On May 8, North Carolina will vote on a state constitutional amendment that would legally define marriage as between a man and a woman. North Carolina has a lot of strong religious communities, and so far controversy over and interest in the bill is high -- so far the "turnout for early voting leading up to the May 8 primary election is on pace to top any other primary since the state began one-stop voting in 2000," according to the News & Observer of Raleigh.
Right now, it would appear that Amendment 1 has more forward momentum than gay rights activists and their allies would like -- the most recent poll puts Amendment 1's support ahead of its opposition by 14 points. It's not an enormous lead, and one poll isn't necessarily decisive, but it's above the 3-point margin of error, and the vote is only a week away.
Religious affiliations seem to be playing a large role in Amendment 1's (projected) success -- while some pastors, like Reverend William Barber, asked their congregations to oppose Amendment 1, many other religious leaders in NC are taking the opposite stance. For instance, there's Berean Baptist Church in Fayetteville, which didn't just urge their congregation to support Amendment 1, but also to physically abuse their children if they appear to be gay or gender nonconforming:
"Dads, the second you see your son dropping the limp wrist, you walk over there and crack that wrist. Man up. Give him a good punch. Ok? You are not going to act like that. You were made by God to be a male and you are going to be a male. And when your daughter starts acting too Butch you rein her in. And you say, “Oh, no, sweetheart. You can play sports. Play them to the glory of God. But sometimes you are going to act like a girl and walk like a girl and talk like a girl and smell like a girl and that means you are going to be beautiful. You are going to be attractive. You are going to dress yourself up.”
Religion and religious affiliation have long been discussed as a factor in major developments with marriage equality; it's long been assumed that practicing (especially evangelical) Christianity and social conservatism go hand in hand. More than just a correlation between the two, however, a new study reveals that there may be a correlation between being "highly religious" and a lack of empathy:
"Overall, we find that for less religious people, the strength of their emotional connection to another person is critical to whether they will help that person or not," said UC Berkeley social psychologist Robb Willer, a co-author of the study. "The more religious, on the other hand, may ground their generosity less in emotion, and more in other factors such as doctrine, a communal identity, or reputational concerns."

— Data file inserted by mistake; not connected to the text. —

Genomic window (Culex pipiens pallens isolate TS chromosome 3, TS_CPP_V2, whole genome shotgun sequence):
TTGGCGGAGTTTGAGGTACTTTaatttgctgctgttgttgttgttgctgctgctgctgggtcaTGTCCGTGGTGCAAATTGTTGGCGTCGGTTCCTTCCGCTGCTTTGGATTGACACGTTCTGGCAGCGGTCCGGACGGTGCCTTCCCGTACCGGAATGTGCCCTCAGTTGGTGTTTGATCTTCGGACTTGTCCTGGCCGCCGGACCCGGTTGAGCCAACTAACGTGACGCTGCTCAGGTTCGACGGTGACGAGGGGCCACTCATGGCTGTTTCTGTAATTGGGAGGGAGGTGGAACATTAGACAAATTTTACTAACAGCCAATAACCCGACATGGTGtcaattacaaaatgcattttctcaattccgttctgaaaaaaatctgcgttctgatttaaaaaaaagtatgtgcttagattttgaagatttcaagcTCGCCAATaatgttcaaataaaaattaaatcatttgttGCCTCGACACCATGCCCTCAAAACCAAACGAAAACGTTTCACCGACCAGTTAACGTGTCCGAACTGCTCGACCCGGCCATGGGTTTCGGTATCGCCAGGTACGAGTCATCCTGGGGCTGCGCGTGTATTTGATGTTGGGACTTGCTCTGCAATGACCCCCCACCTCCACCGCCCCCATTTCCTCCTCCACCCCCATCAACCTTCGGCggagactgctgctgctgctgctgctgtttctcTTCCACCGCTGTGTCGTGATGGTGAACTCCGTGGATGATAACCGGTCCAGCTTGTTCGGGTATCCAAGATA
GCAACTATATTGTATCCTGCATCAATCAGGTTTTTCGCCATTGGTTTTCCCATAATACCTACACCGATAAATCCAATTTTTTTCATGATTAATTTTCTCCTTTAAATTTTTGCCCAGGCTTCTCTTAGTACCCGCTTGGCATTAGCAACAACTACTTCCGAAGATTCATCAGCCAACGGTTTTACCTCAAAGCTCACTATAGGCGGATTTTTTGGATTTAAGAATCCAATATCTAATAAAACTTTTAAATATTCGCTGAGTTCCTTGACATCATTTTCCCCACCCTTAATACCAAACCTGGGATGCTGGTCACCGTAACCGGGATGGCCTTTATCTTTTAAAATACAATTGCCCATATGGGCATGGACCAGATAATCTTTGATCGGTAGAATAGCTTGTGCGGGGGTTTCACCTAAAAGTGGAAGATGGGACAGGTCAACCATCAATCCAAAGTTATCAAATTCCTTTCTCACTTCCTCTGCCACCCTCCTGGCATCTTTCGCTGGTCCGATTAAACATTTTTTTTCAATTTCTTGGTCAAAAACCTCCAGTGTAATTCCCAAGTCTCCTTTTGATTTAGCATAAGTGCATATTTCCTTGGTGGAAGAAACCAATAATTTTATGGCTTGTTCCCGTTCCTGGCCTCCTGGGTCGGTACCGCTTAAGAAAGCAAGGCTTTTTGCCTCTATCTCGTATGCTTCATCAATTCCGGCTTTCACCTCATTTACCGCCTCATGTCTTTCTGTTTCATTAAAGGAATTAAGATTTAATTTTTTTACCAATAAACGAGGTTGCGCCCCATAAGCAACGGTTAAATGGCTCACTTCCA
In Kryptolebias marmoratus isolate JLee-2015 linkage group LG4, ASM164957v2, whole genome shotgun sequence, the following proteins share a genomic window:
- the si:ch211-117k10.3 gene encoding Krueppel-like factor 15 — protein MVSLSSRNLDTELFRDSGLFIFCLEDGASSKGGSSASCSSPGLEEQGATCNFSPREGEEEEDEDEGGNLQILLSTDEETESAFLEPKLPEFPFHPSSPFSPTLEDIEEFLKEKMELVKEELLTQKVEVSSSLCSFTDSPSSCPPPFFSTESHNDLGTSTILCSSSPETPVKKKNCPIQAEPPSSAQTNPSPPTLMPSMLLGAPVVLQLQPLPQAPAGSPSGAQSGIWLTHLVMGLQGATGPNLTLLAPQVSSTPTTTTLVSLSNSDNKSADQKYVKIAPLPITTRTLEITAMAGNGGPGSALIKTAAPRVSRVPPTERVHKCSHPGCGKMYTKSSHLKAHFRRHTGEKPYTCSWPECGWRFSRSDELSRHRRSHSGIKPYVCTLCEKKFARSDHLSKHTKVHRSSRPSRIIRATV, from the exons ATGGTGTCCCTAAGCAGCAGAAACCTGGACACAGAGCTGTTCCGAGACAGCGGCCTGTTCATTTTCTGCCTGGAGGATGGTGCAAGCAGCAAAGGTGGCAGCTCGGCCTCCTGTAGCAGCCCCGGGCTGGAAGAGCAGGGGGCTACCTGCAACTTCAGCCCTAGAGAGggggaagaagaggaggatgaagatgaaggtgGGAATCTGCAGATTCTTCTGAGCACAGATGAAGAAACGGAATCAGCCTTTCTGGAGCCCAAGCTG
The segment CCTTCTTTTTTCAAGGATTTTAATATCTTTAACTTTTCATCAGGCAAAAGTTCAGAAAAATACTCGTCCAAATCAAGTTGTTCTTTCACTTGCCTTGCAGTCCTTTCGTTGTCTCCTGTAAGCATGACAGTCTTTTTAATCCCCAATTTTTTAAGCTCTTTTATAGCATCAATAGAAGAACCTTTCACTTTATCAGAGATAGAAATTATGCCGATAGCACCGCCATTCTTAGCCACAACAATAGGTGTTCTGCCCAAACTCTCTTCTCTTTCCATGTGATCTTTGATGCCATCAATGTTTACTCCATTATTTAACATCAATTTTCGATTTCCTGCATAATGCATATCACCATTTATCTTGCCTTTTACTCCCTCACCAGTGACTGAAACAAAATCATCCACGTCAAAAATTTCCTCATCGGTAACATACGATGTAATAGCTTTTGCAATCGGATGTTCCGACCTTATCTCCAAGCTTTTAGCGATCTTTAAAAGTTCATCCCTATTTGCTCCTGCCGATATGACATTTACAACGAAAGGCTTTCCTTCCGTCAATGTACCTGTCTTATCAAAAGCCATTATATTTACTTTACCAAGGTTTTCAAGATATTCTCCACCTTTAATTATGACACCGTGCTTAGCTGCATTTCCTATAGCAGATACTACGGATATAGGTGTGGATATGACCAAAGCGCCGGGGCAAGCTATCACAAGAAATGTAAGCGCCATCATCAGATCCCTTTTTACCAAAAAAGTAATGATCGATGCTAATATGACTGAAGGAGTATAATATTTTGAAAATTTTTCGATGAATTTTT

If the results of this study are taken into account when facing the issue of marriage inequality, it may help explain why people like the pastor of Berean Baptist Church exist, but also raise questions about how the marriage equality movement should deal with "highly religious" states like NC. It's been well documented that people who have personal contact with even one gay person are significantly more likely to agree that they deserve equal rights; that essentially, to know us is to care about us, at least a little. To that end, a lot of marriage equality activism has centered around the idea of visibility -- making gay families seem familiar and friendly, creating a point of connection to the queer community. But if these findings are true, then there's a large portion of the population for whom that tactic isn't effective; people who value their religious identity as highly as some leaders in NC seem to may always prioritize what they perceive as religious truth over human connection. And religious doctrine isn't something one can change with an advertising campaign.
The future of Amendment 1 isn't necessarily politically urgent -- same-sex marriage is already illegal in North Carolina by statute, and the day-to-day reality of living there won't look much different regardless of its passage. But Amendment 1 might tell us something important about the intersection of the growing momentum for equal rights and America's cultural stronghold of evangelical Christianity. North Carolina isn't the only state where politics and religion are hard to separate, and if we're going to achieve real equality nationwide, we'll need to win them all over anyway.